Prior Learning Assessment and Recognition
PLAR is a process of evaluating the knowledge and skills gained through experiential and non-formal learning for the purpose of obtaining credit in a Saskatchewan Polytechnic course.
PLAR is the process of identifying, assessing and recognizing skills and knowledge acquired through work experience, non-formal training, independent study, volunteer activities and hobbies.
The PLAR process compares your previous learning to Saskatchewan Polytechnic course learning outcomes. You challenge the course by demonstrating your skills and knowledge through evidence or tests. Your demonstration of skill and knowledge is evaluated by a Saskatchewan Polytechnic course content expert.
Evidence may include:
Test methods may include:
You can find Prior Learning and Recognition (PLAR) candidate guides on Saskatchewan Polytechnic program pages. Learn more about PLAR and how you might benefit.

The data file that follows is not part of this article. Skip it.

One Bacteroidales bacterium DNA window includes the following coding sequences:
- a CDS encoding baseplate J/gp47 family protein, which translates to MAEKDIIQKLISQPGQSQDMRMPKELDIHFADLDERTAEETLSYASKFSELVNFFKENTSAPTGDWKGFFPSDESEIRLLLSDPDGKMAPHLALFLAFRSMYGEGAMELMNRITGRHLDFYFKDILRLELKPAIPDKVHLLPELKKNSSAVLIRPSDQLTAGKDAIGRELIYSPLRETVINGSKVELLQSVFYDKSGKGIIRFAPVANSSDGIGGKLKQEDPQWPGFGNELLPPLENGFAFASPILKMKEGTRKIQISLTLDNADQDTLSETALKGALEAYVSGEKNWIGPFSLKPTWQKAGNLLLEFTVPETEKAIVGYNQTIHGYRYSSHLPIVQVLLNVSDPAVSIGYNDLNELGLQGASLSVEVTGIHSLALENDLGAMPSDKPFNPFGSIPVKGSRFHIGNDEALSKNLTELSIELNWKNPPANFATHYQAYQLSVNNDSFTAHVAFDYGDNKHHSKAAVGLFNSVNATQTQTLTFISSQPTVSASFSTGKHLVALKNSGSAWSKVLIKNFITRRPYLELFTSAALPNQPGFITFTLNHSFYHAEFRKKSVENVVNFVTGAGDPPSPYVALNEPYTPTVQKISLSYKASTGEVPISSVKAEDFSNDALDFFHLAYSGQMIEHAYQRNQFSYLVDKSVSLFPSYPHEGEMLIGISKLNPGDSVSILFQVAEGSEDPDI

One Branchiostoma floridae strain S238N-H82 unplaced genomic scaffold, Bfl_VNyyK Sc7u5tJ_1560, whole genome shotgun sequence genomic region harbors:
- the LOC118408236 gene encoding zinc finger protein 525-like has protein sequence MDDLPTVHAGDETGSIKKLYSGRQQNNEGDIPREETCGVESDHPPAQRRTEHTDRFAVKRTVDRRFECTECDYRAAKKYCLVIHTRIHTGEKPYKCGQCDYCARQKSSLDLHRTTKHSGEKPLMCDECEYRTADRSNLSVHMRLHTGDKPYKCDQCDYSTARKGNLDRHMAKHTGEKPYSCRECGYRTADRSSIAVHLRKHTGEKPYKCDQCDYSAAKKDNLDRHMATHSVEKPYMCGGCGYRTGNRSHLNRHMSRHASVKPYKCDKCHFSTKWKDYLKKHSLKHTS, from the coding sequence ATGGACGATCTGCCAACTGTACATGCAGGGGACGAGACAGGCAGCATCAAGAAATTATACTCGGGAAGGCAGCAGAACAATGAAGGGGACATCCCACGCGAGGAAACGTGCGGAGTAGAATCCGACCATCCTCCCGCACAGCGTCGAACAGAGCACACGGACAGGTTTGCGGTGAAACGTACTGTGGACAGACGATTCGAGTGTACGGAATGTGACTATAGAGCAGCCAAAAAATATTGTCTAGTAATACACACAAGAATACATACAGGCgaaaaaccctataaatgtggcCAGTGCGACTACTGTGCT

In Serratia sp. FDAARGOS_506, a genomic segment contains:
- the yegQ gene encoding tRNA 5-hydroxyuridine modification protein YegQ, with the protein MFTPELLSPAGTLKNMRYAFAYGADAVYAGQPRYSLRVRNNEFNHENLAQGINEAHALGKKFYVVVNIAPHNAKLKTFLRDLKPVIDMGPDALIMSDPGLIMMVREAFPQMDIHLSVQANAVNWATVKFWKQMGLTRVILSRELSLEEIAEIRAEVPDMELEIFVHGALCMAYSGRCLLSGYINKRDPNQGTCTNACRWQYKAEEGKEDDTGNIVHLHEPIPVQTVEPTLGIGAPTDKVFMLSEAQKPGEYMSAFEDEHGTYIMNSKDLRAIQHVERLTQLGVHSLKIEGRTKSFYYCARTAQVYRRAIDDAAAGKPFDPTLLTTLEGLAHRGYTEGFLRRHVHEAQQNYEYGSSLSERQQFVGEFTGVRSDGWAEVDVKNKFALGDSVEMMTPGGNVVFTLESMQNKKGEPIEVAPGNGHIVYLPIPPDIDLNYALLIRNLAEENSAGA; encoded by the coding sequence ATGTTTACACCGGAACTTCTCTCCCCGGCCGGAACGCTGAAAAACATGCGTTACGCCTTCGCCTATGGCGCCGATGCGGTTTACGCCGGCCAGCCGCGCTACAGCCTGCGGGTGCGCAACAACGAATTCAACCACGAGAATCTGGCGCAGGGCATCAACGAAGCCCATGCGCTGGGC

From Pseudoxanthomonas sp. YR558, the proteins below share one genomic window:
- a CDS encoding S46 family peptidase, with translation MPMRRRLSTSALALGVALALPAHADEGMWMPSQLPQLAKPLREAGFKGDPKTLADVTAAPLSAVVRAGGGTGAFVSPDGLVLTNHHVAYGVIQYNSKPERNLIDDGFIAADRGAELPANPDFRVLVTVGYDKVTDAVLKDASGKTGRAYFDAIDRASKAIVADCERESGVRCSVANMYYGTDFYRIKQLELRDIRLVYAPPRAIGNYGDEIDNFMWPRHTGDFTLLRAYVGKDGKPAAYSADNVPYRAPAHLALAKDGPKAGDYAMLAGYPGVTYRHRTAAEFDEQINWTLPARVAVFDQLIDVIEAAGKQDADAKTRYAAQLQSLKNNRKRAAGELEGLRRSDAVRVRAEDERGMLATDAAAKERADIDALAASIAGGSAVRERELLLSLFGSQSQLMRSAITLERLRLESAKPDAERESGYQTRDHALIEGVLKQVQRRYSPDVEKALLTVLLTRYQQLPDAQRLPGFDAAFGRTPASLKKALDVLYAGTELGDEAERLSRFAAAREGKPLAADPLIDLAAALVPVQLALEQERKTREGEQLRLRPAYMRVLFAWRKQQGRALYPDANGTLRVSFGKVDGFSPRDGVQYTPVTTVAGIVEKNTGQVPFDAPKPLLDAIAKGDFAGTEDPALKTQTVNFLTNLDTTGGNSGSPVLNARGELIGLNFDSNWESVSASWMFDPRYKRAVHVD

If you have already taken courses from another recognized institution, you may be eligible for transfer credit.
For more information on other potential dual credit courses through Sask Polytech, contact firstname.lastname@example.org or phone 306-765-1652.
Information for courses available in multiple programs often completed using PLAR:
- Arts and Sciences Communication PLAR Candidate-Guide (pdf)
- Arts and Sciences guide for Math and Science courses PLAR Candidate Guide (pdf)
- Standardized Computer Courses PLAR Candidate Guide (pdf)
Start your PLAR process and your PLAR application (pdf)
Non-refundable and non-transferable assessment fees apply. Fees are based on the cost of PLAR services, not the cost of the credit awarded. Fees for apprenticeship and employer-sponsored students may already be included within their training agreement.
Quality Assurance in PLAR
Saskatchewan Polytechnic, in partnership with The Canadian Institute for Recognizing Learning, Ryerson University, and the University of New Brunswick, examined quality assurance in PLAR.
To inform, train and promote PLAR in post-secondary institutions, the research project partnership produced: